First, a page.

Warsaw Times Union 02 28 2018 E Edition Page 1A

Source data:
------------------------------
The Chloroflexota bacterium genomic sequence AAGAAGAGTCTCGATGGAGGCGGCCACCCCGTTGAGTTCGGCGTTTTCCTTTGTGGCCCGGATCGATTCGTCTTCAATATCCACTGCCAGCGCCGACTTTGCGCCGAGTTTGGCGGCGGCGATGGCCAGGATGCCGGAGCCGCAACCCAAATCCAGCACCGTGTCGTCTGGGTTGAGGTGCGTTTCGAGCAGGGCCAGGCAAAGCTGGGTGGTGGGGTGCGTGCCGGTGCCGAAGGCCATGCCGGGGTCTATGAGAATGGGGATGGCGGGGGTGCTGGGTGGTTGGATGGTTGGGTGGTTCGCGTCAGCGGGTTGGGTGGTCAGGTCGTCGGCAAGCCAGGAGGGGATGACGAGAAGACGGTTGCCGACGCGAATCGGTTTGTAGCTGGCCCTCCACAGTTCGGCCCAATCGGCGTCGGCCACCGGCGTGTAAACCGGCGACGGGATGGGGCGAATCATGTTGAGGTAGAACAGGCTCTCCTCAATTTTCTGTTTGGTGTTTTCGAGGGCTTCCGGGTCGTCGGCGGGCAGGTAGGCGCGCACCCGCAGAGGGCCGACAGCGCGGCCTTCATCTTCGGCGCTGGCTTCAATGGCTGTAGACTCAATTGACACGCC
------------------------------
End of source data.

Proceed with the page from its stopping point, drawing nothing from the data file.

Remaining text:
Many TIMES-UNION customers have become accustomed to Dawn Klinger's smiling face along her route. Starting Thursday, she'll miss those faces. After 34 years as a newspaper carrier, Klinger is retir ing after delivering today's edition. In some ways newspaper carri ers are a lot like mail carriers in that they're out in all kinds of weather, and have lots of unique, and occasionally challenging, expe riences. "There are a lot of days it's so hot you can't breathe, or it's so cold your breath freezes to your face," she said. "I remember reaching into a box one time and a mouse ran up my arm. I've also been stung on the neck and once a bat flew in my car. "But I wouldn't trade any of it. It's been great." As a carrier, Klinger also has a unique place to see the growth of the Warsaw area over her time in the position. "When I started my route it was 24 miles, and now it's more like 40," she said. "There's been a lot of housing developments come in over the years." Klinger got her start in the busi ness for the same reason most paper carriers do - the extra income. It was something she could do without hiring a sitter for her son, Steve, who now works in the TIMES-UNION circulation department. "I wanted to make some extra money when I got married and Steve was still in kindergarten. I didn't want to take him to a babysitter, so he went on the paper route with me," she said. She said she's enjoyed a mutual ly beneficial relationship with the people along her route. "The customers on my route are amazing. They are so kind and so generous. There are a few crabs out there, but we all get them," she said. "My customers always made sure I was safe and not in a ditch, or they were giving me extras just to let me know I'm appreciated. I TIMES UNION February 28, 2018 WARSAW, IN - $1 - FOUNDED 1854 - NO. 50 @TUonline Times-Union - Warsaw timesuniononline.com Politics Hicks acknowl- edges 'white lies' for Trump, but not on Russia. Page 8B Opinion Guns, immigra- tion reflect change in cul- tural politics. Page 4A Contact Us: PHONE: 574-267-3111 MAIL: P.O. Box 1448, Warsaw, IN 46581-1448 EMAIL: news@timesuniononline.com Low 44 High 45 Sports Warsaw falls 58-45 to Goshen in sec- tional opener. Page 1B Rain likely tonight and Thursday. TIMES UNION $0.50 8 5 32320 00001 Fab Holsclaw Jan Orban Buying or Selling? Call us at 574.268.1899 Wednesday IN OUR 164th YEAR OF CONTINUOUS SERVICE TO KOSCIUSKO COUNTY Photo by Gary Nieter, TIMES-UNION See CARRIER- Page 2A $1 BY MARK HOWE TIMES-UNION Staff Writer mhowe@timesuniononline.com Photo by Dan Spalding, TIMES-UNION carrier Dawn Klinger is retiring after delivering newspapers for 34 years. Warsaw police are seeking help in iden- tifying the individual pictured above. She is a person of interest in a theft from a local business. Anyone who rec- ognizes the woman is encouraged to contact the Warsaw Police Detective Division at 574-372-9575, according to the WPD Facebook page. By auctioning off each of its projects once they're completed, the Harrison Elementary School Tractor Club can use the proceeds to move on to rebuilding its next tractor. The third tractor the club has reassembled since 2013 is up for auction now until the end of March. It is a Wheel Horse B80 4 Speed 1976. "The whole purpose (of creating the club) was to have the kids learn what basic tools are and learn how to work with their hands and be able to not be afraid of trying to fix some thing. And it doesn't have to be tractors, but this is a great avenue for them to get their hands wet and just learn some basic skills, learn what the proper name of the tools are and how they work and what they're used for. Just trying to create a hands on expe rience for kids. I feel like it's kind of become a lost art," said Scott Mehlberg, club advisor and Harrison teacher. Once the tractor is done, it's put up for a silent bid auction. Individuals who BY DAVID SLONE TIMES-UNION Staff Writer dslone@timesuniononline.com Neighbors, Siblings Can't Settle Flood Dispute SYRACUSE - Nearly every spring, yards in the north west corner of Dewart Lake have some flooding, and everyone knows it. But some people living along EMS D1, EMS D2 and EMS D3 lanes say a home built about 18 months ago makes flooding worse. And the issue has cause a rift between siblings. William Shively Jr. and his wife, Cheryl, built a home on the south side of CR 1000N, to the east of EMS D2 Lane, after getting a permit in January 2017, according to records obtained from the Kosciusko County Area Plan Commission. Linda Miller, Shively's sister and a three decade resident of the area, said she and her husband Herman "begged him not to do it." How The Rift Started The dispute began when a lot on the south side of CR 1000N was sold at a tax sale and divided into four sepa rate parcels. Shively purchased a lot and put up a two story steel structure with storage on the BY MARK HOWE TIMES-UNION Staff Writer mhowe@timesuniononline.com DNR Restricts Boat Traffic On Ten Lakes Indiana Department of Natural Resources has issued emergency restrictions on many of Kosciusko County's largest lakes in light of recent flooding. The state is prohibiting boat traffic on Tippecanoe Lake and Barbee Lake chain and limiting traffic on Lake Wawasee to no more than 5 mph, according to a news release from Lt. John Karris, District One Commander for the DNR. Lakes include Big Barbee Lake, Little Barbee Lake, Irish Lake, Kuhn Lake, Sawmill Lake and Sechrist Lake on the Barbee chain and Tippecanoe Lake, Oswego Lake and James Lake on the Tippecanoe Lake chain. Those lakes all feed into the Tippecanoe River, which reached its fifth highest level since 1943 earlier this week. The state uses a series of guidelines in determining whether to announce restric tions, including whether flood waters are touching or inside a residence, Karris said. He was unsure how many homes in the lakes region have sustained water dam age. Karris said he does not foresee expanding the restrictions to other lakes. "The unfortunate side of this is - this time of year - many of those homes are sea sonal dwellings and (owners are) out of town and won't know the extent of the dam age until they come visit their property," Karris said. The restrictions will remain in place until water levels drop. He declined to say how long that might take. Emergency responders, as well as state and government authorities, are exempt from the restrictions. State conservation offi cers are encouraging proper ty owners to report all dam ages attributed to the recent flooding. Property owners can con tact the Indiana Department of Homeland Security Joint Information Center, which is the central repository for all flood related questions and claims. The preferred reporting method is online at bit.ly/2018rainfall or at www.in.gov/dhs. Meanwhile, Kosciusko County Emergency Management Director Ed Rock announced damage assessment crews made up of local and state employees are surveying homes and businesses affected by the recent storms and flooding. "This is a first step in gain ing federal assistance for the affected residents of Kosciusko County," Rock said. He said residents may be approached by these crews and asked questions relating to ownership of the property, insurance and extent of dam age. The crews may ask to see and photograph damage. There is no charge or fee for the service the crews are providing for the residents, Rock said. BY DAN SPALDING TIMES-UNION Staff Writer dspalding@timesuniononline.com Longtime TIMES-UNION Carrier Retiring ID Sought Photo Provided Harrison Elementary School Tractor Club members standing behind the Wheel Horse B80 4-Speed 1976 tractor they helped rebuild are (L to R), front row: Griffin Brown, fifth grade; Braxton Daniels, sixth grade; Andrew Kerschner, fifth grade; Jason Neibert, fifth grade; Jolene Zambrano, fifth grade; and Zachary Mehlberg, third grade; back row: advisor Scott Mehlberg, Harrison teacher. Not pictured are Jonathan Gottschalk, Lakeview Middle School seventh-grader; and Thomas Coulter, Warsaw Community High School freshman. Photo by David Slone, TIMES-UNION Harrison Students Put Tractor Project Up For Bid See TRACTOR- Page 2A Neighbors on the northwest side of Dewart Lake say that a recently constructed home is causing flooding in the area. The home's owner says he did everything by the book when he built the home. See FLOOD- Page 2A